Table 1: The age and gender distribution for titers for anti-A and anti-B

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Dietary preferences and distribution of anti-A and anti-B titers

Majority of the donors (81.1%) donors answered that they consumed a mixed diet. The median anti-A and anti B titer among the mixed diet donors were 1:64 and 1:32, respectively. The median IgG anti-A and anti B titers among the mixed diet donors were 1:16 and 1:8, respectively. The distribution of titers among the diet patterns is shown in [Table 2].
Table 2: Distribution of titers with regard to the diet patterns

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[Table 3] compares the association between the diet type and high titers. There was an association between high titered antibodies and the mixed diet type and it was statistically significant by Chi-square test (X2 [1, N = 560] = 5.56, P < 0.05).
Table 3: Comparison of high titers with respect to dietary habits

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Hemolysin test

Of the 560 samples which were tested for hemolysin test, 222 (39.6%) of the samples were positive. On down streaming with DTT treatment 163 samples, i.e., 73.2% of them showed the presence of IgG antibodies. Out of these samples, 54 (33%) showed complete lysis whereas the other 109 samples showed partial lysis. [Table 4] and [Table 5] show the cross tabs for the high titered antibodies and the hemolysin test positivity for anti-A anti-B antibodies, respectively. There was no statistically significant association between the two as shown in tables.
Table 4: Hemolysin test results for anti-A antibody titers

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Table 5: Hemolysin test results for anti-B antibody titers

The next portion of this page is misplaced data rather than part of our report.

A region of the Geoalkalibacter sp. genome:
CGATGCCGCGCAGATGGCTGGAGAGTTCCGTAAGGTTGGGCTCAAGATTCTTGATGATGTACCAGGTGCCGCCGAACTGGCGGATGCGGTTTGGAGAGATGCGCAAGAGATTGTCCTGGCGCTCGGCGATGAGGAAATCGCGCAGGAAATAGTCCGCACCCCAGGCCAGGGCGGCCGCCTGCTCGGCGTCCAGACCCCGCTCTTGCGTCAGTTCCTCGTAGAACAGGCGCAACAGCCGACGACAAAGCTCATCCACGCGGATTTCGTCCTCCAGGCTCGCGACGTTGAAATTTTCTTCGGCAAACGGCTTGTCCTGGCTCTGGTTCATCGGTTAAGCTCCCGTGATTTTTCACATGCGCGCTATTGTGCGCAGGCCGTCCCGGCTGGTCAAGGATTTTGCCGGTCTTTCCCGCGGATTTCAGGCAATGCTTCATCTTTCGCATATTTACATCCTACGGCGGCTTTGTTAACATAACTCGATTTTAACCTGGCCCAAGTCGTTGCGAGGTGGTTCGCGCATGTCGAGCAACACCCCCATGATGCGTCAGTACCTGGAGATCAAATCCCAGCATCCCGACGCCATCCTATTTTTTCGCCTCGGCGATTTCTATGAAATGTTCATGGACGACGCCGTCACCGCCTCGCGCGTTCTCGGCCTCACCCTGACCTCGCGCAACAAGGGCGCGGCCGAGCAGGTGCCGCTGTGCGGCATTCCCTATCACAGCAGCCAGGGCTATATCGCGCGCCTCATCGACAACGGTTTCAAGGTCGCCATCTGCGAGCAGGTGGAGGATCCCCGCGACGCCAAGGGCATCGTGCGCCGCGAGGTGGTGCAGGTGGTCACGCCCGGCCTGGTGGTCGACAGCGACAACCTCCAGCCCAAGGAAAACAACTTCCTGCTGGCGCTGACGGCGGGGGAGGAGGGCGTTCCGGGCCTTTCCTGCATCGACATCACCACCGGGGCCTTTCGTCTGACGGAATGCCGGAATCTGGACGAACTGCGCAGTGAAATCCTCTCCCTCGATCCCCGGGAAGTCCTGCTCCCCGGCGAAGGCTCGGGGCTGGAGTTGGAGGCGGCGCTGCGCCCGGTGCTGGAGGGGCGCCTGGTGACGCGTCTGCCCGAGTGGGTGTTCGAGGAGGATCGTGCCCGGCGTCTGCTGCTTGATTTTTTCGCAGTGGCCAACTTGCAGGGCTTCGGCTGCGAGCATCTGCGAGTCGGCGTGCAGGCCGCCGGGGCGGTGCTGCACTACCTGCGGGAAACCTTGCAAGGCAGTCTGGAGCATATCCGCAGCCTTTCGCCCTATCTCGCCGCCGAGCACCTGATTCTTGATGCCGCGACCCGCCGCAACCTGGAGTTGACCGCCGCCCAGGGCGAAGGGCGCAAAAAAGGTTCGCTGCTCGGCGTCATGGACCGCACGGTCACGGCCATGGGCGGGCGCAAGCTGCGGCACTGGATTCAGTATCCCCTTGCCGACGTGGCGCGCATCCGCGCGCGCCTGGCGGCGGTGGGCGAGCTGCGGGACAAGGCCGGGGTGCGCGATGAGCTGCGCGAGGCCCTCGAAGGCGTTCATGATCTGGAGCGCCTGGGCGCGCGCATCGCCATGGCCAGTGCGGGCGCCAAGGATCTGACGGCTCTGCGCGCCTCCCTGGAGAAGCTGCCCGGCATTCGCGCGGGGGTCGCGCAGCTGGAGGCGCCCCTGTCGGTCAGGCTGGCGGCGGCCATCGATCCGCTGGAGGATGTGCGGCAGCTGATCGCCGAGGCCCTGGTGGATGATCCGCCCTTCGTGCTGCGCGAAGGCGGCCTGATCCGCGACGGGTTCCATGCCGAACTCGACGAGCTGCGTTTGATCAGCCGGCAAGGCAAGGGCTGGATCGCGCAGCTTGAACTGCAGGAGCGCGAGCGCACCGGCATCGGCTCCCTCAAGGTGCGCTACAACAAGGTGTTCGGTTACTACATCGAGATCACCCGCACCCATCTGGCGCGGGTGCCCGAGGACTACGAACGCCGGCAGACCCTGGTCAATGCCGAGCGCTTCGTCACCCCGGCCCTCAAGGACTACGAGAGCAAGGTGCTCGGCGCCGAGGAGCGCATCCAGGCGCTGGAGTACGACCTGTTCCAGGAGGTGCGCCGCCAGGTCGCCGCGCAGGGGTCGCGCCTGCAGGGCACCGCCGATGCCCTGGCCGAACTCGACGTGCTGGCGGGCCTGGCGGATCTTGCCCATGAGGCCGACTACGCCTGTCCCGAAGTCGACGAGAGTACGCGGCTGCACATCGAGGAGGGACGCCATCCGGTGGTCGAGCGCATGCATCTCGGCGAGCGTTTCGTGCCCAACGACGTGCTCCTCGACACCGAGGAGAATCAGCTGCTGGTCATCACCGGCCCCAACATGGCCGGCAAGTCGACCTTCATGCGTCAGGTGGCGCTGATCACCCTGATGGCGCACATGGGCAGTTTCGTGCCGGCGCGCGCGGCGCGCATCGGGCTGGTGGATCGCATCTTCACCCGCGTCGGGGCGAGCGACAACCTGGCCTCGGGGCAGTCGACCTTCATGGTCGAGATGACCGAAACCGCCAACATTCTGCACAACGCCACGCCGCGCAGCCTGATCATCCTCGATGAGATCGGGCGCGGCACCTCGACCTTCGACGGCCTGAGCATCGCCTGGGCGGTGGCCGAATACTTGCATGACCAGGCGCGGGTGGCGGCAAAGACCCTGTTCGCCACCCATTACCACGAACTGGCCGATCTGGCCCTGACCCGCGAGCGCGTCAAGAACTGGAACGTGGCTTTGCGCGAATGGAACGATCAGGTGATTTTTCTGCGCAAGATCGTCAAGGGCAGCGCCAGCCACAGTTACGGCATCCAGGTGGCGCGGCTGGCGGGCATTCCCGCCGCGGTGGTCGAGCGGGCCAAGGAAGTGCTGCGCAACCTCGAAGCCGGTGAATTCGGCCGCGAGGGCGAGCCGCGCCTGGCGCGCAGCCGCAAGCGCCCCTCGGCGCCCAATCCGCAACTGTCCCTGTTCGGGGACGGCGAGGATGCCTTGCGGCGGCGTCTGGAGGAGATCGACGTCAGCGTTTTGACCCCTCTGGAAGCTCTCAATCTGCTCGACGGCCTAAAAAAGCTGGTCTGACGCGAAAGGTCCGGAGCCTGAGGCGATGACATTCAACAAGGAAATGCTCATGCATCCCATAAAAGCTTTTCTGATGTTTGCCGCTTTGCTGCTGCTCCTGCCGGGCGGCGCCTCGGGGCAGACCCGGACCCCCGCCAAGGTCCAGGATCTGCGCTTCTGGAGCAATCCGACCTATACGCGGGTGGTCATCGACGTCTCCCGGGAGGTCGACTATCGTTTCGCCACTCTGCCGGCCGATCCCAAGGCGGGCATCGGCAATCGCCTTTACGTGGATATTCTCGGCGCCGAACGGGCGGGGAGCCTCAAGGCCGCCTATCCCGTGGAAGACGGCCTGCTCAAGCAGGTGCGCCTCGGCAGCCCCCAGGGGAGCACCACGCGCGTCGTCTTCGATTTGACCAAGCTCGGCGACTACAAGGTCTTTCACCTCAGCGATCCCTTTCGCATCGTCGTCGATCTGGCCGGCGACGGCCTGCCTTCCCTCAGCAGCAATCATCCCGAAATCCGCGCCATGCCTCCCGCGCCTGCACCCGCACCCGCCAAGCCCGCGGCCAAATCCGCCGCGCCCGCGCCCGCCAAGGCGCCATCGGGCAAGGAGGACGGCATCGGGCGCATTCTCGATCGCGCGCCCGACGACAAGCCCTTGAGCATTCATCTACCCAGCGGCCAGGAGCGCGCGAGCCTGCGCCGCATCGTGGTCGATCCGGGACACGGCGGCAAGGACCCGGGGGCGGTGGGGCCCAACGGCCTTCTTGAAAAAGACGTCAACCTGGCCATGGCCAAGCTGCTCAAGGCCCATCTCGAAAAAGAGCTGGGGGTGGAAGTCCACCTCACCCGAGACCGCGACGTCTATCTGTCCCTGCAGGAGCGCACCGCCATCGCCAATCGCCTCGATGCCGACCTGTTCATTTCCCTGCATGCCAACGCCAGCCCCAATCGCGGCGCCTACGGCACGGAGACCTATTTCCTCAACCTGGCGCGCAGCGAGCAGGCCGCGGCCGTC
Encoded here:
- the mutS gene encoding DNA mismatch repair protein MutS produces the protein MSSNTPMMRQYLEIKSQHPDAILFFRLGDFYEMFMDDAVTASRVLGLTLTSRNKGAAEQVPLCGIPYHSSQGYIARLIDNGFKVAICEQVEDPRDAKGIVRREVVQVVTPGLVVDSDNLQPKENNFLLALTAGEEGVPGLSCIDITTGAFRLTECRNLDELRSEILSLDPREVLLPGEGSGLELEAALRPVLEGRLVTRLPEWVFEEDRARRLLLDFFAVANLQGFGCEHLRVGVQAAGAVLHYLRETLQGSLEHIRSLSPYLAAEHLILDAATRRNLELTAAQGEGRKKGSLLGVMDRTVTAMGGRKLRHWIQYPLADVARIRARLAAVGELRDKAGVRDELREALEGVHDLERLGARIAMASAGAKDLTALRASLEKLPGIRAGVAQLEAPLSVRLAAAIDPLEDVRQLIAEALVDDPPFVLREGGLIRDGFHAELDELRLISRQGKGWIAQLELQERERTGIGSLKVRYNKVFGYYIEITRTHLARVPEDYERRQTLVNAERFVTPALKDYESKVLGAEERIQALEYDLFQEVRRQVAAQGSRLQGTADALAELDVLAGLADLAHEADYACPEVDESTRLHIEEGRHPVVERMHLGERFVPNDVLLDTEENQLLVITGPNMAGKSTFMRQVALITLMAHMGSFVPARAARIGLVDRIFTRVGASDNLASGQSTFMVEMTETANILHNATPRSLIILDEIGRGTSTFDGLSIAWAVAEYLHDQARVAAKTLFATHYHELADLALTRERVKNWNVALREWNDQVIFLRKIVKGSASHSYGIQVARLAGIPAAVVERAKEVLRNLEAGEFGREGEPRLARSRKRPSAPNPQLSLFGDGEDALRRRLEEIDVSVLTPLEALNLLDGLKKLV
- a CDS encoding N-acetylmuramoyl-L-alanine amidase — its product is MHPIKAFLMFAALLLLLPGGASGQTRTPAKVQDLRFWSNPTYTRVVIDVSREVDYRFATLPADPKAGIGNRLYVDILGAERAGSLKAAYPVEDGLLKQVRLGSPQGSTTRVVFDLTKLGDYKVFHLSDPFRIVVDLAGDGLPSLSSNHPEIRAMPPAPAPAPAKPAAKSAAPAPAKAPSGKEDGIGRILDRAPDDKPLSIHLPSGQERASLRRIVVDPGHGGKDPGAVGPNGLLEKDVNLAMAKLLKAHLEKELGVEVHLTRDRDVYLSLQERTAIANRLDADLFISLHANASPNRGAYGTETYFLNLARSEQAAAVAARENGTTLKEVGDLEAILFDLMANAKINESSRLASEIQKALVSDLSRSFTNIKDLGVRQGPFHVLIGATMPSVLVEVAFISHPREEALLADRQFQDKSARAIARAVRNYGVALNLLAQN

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Probiotic intake and high titer anti-A and anti-B antibodies

Of the 11,250, probiotic history was elicited from 80 donors. A positive prophylactic intake without any symptoms was elicited from 20 of the 560 donors in whom titers were performed. The median critical titer of anti-A and anti-B in the probiotic positive donors was 1:32 and 1:8, respectively. A history of probiotic intake was not associated with a rise in critical titer of IgM and IgG antibodies in the donors studied. This is pictorially depicted in [Figure 2].
Figure 2: History of probiotic usage among the donors studied

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  Discussion Top


The prevalence of high titer anti-A and anti B IgM antibodies was 36% and 32% respectively in our study which is comparable to other studies Kulkarni et al. (32.3%) Olawumi and Olatunji (23%).[12],[13] This study was done by the tube technique with the use of the double dilution method. The reportage of titers depends on the method of dilution used. Various studies that used gel cards for titers or used another method of dilution have presented their data in increasing dilutions of 100, starting from 1:100, 1:200 and so on or as doubling dilution such as 1:2, 1:4, 1:8, 1:16, and so on.[12],[13],[14] In some studies, where universally all samples were done with a single dilution like the study by Quillen et al., a single cut off was used and the resulted or reported as positive or negative for high titers.[14] In the study, they reported 50% high titers when they considered 150 as the titer cut off, 33% when they considered 200 and 25% when they considered 250 as the cut off. This is semi-quantitative as the exact level of high titer is not known.

A recently published study by Bastos et al., showed an association of anti-A and anti-B with hemolysin test at a titer of above 64. However, even among anti-A and anti-B IgM titers ≤64, there were 21.9% and 12.8% donor sera graded as total hemolysis in their study.[15] Establishing the titer of anti-A and anti-B antibodies of group O donors, quantifying and documenting it pretransfusion, may predict the risk of hemolysis and hence may help us in avoiding using such O group donors as “Universal Donors.”

Association of age and gender with high titer anti-A and anti-B antibodies

The average age of the donor in the present study was 33 ± 2.3. A relatively young donor population donates blood at our blood bank. In the study, it has been shown that the median anti-A and anti-B titers were highest in the 4th decade 1:64 and 1:32, respectively, compared to the least titers of 1:8 in the donors aged >50. Our findings are alike the study from Brazil wherein it showed titers falling in men aged more than 40 years and is more accentuated beyond the age of 50 years.[7] Studies gathering prospective information of age and gender and its association with high titer anti-A and anti-B antibodies have shown a consistent association with female gender and high titer antibodies. Antibody titers also peak in middle age with titers falling to below median values in donor above 50.